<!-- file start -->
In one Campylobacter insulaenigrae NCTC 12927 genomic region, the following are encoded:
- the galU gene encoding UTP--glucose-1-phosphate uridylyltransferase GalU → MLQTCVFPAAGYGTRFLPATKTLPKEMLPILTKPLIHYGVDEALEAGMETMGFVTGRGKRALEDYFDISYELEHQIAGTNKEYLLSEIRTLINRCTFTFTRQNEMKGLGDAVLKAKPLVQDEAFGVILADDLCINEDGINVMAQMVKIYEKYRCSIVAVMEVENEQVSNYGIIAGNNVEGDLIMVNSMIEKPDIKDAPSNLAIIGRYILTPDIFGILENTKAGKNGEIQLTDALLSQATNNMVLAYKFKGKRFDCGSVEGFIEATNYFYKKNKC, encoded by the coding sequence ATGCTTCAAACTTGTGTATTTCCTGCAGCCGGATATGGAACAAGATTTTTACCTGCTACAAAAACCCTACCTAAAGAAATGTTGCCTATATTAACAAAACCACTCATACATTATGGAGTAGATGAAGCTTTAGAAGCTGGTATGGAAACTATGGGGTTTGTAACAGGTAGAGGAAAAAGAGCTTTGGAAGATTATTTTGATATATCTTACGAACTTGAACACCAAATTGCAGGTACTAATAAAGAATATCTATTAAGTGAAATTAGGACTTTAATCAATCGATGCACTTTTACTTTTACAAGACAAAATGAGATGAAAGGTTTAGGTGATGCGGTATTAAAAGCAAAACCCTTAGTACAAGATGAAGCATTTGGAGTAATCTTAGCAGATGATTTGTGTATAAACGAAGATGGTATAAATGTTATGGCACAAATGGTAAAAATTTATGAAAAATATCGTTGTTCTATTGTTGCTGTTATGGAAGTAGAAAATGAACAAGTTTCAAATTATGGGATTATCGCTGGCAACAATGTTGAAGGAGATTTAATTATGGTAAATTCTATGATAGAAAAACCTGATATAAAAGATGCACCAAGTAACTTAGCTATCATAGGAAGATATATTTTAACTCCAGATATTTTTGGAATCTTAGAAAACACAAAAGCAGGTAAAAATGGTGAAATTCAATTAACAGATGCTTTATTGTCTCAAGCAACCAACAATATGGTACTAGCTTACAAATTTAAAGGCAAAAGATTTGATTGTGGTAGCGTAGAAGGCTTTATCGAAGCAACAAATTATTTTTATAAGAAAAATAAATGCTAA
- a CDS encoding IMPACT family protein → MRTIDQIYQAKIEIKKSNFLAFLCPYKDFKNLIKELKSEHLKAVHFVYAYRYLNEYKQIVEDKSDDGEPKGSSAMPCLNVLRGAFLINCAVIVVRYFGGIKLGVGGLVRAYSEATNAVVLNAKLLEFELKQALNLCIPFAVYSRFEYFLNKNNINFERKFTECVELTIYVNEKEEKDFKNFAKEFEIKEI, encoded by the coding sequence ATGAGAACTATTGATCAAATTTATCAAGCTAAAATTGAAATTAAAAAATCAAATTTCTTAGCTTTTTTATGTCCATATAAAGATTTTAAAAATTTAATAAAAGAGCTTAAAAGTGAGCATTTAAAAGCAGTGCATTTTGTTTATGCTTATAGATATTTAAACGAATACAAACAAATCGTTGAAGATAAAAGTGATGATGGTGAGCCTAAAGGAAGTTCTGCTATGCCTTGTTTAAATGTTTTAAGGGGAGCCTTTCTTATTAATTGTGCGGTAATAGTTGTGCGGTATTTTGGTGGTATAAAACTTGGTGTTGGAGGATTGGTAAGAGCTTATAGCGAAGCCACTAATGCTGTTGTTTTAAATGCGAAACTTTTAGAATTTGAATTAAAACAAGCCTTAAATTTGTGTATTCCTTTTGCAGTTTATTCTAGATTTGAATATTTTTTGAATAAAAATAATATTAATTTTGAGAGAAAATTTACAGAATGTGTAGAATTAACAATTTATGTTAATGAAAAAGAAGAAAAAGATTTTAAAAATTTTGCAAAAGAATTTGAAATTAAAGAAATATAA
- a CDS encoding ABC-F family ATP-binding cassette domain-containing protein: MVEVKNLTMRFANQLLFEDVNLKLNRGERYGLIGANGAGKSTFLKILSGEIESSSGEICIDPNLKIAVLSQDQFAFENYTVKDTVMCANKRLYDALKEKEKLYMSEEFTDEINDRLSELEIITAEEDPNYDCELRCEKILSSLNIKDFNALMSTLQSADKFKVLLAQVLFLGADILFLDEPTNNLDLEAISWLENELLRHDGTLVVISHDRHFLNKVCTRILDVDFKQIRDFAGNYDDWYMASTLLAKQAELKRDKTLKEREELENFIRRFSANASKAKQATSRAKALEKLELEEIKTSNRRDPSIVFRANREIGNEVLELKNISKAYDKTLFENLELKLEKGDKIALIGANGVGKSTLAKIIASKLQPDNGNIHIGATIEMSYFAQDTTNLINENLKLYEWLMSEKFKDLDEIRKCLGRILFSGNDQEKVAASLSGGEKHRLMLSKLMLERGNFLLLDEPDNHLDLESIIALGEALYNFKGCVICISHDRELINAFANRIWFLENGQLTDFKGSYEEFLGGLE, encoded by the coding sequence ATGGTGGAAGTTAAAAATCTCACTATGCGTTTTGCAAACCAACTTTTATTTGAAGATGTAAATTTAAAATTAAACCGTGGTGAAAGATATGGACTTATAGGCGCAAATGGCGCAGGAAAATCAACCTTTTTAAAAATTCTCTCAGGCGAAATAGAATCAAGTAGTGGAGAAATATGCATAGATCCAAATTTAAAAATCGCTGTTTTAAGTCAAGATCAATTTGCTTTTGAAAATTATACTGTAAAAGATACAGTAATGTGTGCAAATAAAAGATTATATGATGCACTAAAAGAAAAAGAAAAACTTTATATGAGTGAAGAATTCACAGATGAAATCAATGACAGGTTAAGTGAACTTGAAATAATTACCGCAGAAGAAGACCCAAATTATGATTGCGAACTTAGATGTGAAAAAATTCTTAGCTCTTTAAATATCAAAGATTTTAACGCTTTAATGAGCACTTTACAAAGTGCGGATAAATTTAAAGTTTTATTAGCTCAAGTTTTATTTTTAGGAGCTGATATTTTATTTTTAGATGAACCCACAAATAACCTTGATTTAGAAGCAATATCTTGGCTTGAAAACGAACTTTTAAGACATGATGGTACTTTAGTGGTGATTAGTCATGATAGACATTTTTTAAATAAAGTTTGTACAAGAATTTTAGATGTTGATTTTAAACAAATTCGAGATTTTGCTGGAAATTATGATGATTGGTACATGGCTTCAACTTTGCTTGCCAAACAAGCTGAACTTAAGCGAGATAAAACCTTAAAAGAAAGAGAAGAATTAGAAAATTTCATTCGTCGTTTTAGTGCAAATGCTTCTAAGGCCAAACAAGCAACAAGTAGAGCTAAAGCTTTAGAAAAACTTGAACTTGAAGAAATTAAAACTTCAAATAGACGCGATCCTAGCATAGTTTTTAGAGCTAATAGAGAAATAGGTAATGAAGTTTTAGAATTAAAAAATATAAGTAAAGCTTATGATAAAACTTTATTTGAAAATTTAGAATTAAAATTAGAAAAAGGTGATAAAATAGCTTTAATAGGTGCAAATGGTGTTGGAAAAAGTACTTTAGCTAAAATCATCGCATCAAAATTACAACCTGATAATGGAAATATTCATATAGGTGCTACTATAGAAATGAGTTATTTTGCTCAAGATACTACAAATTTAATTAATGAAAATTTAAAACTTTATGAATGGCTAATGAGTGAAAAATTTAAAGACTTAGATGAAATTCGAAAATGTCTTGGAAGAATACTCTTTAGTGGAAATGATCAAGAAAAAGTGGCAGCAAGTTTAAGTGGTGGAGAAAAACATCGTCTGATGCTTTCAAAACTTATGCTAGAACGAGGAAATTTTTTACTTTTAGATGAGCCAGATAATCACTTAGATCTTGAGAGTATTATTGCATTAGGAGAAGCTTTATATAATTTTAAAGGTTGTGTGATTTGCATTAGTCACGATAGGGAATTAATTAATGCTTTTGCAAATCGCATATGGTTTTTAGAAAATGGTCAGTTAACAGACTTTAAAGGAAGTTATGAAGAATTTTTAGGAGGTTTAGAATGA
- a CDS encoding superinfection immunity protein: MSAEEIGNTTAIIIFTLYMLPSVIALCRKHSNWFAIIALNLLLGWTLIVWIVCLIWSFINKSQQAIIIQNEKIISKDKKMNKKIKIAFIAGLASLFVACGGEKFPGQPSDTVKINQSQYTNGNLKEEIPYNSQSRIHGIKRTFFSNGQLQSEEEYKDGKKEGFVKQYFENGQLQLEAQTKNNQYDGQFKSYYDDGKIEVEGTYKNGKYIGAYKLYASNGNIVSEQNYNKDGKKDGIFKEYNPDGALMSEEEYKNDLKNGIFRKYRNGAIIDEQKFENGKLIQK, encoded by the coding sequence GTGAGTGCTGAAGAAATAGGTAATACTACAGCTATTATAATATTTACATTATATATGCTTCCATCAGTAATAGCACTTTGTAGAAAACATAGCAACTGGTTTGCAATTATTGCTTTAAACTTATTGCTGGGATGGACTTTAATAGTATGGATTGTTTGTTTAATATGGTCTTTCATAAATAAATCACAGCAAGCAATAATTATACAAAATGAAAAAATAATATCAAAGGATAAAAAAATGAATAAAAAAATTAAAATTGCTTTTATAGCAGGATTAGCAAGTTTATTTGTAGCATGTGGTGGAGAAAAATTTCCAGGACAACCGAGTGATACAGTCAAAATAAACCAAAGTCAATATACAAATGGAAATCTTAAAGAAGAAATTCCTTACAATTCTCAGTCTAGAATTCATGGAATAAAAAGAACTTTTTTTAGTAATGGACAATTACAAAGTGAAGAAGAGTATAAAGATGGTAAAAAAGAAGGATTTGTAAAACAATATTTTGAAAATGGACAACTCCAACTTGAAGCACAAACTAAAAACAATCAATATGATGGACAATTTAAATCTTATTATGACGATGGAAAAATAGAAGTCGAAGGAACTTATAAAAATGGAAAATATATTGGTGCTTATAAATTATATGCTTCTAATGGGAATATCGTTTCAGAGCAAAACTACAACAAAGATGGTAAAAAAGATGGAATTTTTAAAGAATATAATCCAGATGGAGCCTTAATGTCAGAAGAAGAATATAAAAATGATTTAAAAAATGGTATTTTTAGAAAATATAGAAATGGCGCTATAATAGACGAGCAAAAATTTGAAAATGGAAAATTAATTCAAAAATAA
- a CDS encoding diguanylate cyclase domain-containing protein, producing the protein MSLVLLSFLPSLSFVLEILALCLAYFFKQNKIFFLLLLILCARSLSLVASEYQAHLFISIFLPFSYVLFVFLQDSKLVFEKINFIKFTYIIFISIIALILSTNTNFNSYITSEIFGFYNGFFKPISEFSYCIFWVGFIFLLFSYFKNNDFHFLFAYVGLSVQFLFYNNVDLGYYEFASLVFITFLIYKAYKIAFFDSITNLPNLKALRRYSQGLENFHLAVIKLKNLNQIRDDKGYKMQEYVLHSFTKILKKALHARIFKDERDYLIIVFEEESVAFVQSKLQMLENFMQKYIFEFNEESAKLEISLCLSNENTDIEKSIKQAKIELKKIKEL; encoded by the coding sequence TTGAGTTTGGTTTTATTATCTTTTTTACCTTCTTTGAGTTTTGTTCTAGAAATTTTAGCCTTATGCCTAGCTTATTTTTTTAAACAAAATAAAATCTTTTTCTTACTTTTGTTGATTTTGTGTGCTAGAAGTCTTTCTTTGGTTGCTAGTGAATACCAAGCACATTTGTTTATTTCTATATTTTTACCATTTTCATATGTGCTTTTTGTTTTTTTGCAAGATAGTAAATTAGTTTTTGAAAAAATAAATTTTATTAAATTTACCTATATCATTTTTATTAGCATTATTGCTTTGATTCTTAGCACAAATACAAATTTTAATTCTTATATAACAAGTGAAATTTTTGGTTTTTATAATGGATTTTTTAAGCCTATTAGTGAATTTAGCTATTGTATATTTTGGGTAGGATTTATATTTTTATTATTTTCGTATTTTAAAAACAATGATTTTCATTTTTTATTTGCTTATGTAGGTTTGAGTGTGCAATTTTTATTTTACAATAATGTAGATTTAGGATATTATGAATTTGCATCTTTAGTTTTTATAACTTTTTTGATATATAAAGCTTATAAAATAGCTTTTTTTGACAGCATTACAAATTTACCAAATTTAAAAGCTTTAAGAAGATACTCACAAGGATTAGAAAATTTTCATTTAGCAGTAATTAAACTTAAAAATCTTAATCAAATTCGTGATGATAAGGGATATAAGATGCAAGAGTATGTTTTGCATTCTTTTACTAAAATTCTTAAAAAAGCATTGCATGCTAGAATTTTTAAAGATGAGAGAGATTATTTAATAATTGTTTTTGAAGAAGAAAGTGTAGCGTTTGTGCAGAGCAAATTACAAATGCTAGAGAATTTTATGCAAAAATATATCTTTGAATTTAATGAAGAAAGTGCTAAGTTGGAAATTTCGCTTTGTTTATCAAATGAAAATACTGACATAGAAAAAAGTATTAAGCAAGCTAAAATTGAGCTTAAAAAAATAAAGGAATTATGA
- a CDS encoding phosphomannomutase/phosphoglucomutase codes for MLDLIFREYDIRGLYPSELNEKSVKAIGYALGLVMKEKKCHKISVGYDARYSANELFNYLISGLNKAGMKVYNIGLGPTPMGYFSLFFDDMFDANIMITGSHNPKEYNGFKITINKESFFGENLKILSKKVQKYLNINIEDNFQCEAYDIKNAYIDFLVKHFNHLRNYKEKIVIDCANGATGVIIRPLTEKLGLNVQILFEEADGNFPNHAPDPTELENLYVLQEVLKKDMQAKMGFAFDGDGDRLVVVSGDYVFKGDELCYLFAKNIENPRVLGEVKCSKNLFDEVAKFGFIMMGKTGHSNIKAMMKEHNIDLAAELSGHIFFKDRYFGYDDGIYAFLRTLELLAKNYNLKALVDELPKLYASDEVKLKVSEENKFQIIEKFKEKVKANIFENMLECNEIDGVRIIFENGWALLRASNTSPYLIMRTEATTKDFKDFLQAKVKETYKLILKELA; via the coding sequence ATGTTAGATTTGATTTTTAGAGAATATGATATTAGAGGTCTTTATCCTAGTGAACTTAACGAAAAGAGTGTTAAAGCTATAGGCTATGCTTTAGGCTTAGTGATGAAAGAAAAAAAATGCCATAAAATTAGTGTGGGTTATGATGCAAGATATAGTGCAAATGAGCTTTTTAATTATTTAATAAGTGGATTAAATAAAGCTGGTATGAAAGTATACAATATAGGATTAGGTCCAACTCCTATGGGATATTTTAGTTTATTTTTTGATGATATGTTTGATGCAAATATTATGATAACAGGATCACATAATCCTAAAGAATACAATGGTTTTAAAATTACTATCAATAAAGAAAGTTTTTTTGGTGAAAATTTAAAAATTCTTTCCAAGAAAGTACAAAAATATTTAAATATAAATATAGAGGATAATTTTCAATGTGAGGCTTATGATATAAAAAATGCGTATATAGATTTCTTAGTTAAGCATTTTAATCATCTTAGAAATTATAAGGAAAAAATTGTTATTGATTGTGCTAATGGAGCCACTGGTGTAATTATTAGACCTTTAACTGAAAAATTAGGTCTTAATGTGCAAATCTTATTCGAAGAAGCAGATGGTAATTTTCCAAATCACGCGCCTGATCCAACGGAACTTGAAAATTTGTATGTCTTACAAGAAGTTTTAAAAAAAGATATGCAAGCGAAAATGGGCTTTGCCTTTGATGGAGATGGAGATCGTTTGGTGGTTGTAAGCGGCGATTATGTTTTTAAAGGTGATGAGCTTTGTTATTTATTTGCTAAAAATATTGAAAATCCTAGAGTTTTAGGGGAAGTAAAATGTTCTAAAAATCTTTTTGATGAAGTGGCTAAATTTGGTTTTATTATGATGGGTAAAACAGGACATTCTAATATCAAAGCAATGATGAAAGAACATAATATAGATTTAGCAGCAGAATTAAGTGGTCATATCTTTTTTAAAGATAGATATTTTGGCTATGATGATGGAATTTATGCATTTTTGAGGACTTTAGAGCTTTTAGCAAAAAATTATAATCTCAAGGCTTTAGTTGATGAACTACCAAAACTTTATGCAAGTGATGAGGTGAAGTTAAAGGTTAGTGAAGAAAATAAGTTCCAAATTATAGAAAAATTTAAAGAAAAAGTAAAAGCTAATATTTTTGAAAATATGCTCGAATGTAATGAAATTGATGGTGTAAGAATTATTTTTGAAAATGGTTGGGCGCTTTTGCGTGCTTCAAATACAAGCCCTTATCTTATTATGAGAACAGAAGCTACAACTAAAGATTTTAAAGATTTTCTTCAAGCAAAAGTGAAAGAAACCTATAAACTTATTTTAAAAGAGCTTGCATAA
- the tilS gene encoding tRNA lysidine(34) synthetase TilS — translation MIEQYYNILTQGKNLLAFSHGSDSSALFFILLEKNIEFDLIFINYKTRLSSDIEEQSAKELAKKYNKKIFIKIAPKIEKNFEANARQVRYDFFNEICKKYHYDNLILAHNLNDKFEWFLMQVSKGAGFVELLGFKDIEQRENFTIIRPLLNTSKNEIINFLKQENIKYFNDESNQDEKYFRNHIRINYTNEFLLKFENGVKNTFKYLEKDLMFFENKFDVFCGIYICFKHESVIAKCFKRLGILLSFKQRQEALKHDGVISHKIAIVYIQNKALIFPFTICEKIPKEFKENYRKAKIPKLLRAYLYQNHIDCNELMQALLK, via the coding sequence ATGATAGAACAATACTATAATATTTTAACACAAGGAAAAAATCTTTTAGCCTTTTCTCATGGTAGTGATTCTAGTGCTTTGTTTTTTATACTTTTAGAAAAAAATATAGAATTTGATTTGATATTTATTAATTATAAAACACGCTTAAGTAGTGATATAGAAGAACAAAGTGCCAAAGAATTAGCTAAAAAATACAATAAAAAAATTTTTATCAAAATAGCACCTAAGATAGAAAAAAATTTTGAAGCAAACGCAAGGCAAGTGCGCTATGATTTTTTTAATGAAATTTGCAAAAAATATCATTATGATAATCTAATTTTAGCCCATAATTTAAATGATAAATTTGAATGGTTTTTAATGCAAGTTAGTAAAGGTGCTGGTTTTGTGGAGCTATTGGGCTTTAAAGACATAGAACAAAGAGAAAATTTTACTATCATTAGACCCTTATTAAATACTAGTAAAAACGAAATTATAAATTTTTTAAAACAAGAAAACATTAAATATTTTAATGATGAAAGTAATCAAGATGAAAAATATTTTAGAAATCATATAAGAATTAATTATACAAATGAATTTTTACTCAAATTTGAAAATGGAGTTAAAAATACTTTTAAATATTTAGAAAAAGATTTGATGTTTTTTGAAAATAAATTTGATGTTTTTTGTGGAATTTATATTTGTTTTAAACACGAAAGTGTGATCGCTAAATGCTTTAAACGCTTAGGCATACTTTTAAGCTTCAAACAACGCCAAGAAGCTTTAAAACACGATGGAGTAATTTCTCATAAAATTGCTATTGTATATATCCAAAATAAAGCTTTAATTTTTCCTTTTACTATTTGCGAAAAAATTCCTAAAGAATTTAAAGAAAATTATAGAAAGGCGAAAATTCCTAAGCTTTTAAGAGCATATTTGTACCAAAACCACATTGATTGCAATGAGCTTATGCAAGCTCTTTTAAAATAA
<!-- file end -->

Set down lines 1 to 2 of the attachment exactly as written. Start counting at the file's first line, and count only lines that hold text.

In one Campylobacter insulaenigrae NCTC 12927 genomic region, the following are encoded:
- the galU gene encoding UTP--glucose-1-phosphate uridylyltransferase GalU → MLQTCVFPAAGYGTRFLPATKTLPKEMLPILTKPLIHYGVDEALEAGMETMGFVTGRGKRALEDYFDISYELEHQIAGTNKEYLLSEIRTLINRCTFTFTRQNEMKGLGDAVLKAKPLVQDEAFGVILADDLCINEDGINVMAQMVKIYEKYRCSIVAVMEVENEQVSNYGIIAGNNVEGDLIMVNSMIEKPDIKDAPSNLAIIGRYILTPDIFGILENTKAGKNGEIQLTDALLSQATNNMVLAYKFKGKRFDCGSVEGFIEATNYFYKKNKC, encoded by the coding sequence ATGCTTCAAACTTGTGTATTTCCTGCAGCCGGATATGGAACAAGATTTTTACCTGCTACAAAAACCCTACCTAAAGAAATGTTGCCTATATTAACAAAACCACTCATACATTATGGAGTAGATGAAGCTTTAGAAGCTGGTATGGAAACTATGGGGTTTGTAACAGGTAGAGGAAAAAGAGCTTTGGAAGATTATTTTGATATATCTTACGAACTTGAACACCAAATTGCAGGTACTAATAAAGAATATCTATTAAGTGAAATTAGGACTTTAATCAATCGATGCACTTTTACTTTTACAAGACAAAATGAGATGAAAGGTTTAGGTGATGCGGTATTAAAAGCAAAACCCTTAGTACAAGATGAAGCATTTGGAGTAATCTTAGCAGATGATTTGTGTATAAACGAAGATGGTATAAATGTTATGGCACAAATGGTAAAAATTTATGAAAAATATCGTTGTTCTATTGTTGCTGTTATGGAAGTAGAAAATGAACAAGTTTCAAATTATGGGATTATCGCTGGCAACAATGTTGAAGGAGATTTAATTATGGTAAATTCTATGATAGAAAAACCTGATATAAAAGATGCACCAAGTAACTTAGCTATCATAGGAAGATATATTTTAACTCCAGATATTTTTGGAATCTTAGAAAACACAAAAGCAGGTAAAAATGGTGAAATTCAATTAACAGATGCTTTATTGTCTCAAGCAACCAACAATATGGTACTAGCTTACAAATTTAAAGGCAAAAGATTTGATTGTGGTAGCGTAGAAGGCTTTATCGAAGCAACAAATTATTTTTATAAGAAAAATAAATGCTAA